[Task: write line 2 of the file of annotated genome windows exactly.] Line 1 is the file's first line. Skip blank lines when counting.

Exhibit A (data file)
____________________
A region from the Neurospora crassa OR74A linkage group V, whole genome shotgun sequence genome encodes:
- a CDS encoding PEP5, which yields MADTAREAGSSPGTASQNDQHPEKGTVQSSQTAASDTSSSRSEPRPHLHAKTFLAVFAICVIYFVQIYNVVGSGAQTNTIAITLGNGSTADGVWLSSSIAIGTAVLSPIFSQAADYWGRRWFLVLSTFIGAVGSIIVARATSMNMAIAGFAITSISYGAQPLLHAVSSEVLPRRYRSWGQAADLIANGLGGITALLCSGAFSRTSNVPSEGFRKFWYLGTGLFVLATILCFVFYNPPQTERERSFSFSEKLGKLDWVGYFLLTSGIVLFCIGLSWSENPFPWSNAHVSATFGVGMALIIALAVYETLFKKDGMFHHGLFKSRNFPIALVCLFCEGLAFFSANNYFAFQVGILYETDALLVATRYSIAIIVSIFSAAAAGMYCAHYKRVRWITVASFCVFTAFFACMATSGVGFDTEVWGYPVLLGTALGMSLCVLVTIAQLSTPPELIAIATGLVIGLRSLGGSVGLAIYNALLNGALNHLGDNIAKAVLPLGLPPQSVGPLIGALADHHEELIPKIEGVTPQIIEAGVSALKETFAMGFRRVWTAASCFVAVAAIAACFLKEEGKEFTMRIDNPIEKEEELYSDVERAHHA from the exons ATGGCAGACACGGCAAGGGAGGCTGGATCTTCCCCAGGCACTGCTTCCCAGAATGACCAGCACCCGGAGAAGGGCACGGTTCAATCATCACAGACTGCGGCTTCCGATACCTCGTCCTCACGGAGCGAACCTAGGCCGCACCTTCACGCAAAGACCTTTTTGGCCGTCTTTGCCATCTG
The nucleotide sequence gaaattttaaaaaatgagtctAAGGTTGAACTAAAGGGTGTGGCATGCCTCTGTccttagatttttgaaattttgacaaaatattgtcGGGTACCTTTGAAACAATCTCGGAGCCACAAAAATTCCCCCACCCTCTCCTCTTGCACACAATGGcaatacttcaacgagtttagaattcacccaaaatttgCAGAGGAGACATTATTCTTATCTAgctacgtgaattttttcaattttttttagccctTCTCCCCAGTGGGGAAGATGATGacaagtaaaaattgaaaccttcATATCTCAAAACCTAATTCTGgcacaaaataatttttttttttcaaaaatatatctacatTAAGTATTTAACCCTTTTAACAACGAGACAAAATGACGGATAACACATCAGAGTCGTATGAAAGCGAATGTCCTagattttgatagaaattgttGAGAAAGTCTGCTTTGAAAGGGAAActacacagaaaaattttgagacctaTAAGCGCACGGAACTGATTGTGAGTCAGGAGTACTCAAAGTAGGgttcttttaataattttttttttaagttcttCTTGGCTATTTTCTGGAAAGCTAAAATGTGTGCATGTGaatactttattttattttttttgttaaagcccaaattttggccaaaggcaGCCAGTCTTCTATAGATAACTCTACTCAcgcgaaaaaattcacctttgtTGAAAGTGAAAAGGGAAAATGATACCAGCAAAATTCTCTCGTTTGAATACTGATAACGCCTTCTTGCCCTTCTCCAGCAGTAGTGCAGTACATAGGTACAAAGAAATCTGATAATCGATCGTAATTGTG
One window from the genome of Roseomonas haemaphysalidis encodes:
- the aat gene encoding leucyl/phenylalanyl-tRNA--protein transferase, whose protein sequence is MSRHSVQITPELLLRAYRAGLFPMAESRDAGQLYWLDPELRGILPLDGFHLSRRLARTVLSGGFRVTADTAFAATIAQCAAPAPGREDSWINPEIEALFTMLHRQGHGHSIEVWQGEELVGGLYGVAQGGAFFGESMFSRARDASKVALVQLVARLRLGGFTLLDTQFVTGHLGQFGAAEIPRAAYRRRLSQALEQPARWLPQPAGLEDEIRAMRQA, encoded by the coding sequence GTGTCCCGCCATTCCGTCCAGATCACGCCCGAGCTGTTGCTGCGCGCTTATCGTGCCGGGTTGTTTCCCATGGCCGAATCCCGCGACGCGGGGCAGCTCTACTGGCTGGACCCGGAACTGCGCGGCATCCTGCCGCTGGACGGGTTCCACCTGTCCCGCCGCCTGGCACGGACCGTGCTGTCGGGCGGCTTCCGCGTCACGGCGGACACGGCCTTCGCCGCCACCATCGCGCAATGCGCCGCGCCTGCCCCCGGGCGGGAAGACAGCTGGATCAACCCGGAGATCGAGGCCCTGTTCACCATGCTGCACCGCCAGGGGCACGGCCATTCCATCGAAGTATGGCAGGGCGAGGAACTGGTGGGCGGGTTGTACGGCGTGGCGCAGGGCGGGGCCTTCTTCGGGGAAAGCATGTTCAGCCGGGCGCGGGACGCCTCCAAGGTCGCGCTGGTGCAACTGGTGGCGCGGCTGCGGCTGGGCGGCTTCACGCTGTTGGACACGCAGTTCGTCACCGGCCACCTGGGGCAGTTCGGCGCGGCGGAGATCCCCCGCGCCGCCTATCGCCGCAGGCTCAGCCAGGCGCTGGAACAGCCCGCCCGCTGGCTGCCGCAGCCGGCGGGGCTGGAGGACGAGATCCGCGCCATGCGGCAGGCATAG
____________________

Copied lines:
- a CDS encoding PEP5, which yields MADTAREAGSSPGTASQNDQHPEKGTVQSSQTAASDTSSSRSEPRPHLHAKTFLAVFAICVIYFVQIYNVVGSGAQTNTIAITLGNGSTADGVWLSSSIAIGTAVLSPIFSQAADYWGRRWFLVLSTFIGAVGSIIVARATSMNMAIAGFAITSISYGAQPLLHAVSSEVLPRRYRSWGQAADLIANGLGGITALLCSGAFSRTSNVPSEGFRKFWYLGTGLFVLATILCFVFYNPPQTERERSFSFSEKLGKLDWVGYFLLTSGIVLFCIGLSWSENPFPWSNAHVSATFGVGMALIIALAVYETLFKKDGMFHHGLFKSRNFPIALVCLFCEGLAFFSANNYFAFQVGILYETDALLVATRYSIAIIVSIFSAAAAGMYCAHYKRVRWITVASFCVFTAFFACMATSGVGFDTEVWGYPVLLGTALGMSLCVLVTIAQLSTPPELIAIATGLVIGLRSLGGSVGLAIYNALLNGALNHLGDNIAKAVLPLGLPPQSVGPLIGALADHHEELIPKIEGVTPQIIEAGVSALKETFAMGFRRVWTAASCFVAVAAIAACFLKEEGKEFTMRIDNPIEKEEELYSDVERAHHA from the exons ATGGCAGACACGGCAAGGGAGGCTGGATCTTCCCCAGGCACTGCTTCCCAGAATGACCAGCACCCGGAGAAGGGCACGGTTCAATCATCACAGACTGCGGCTTCCGATACCTCGTCCTCACGGAGCGAACCTAGGCCGCACCTTCACGCAAAGACCTTTTTGGCCGTCTTTGCCATCTG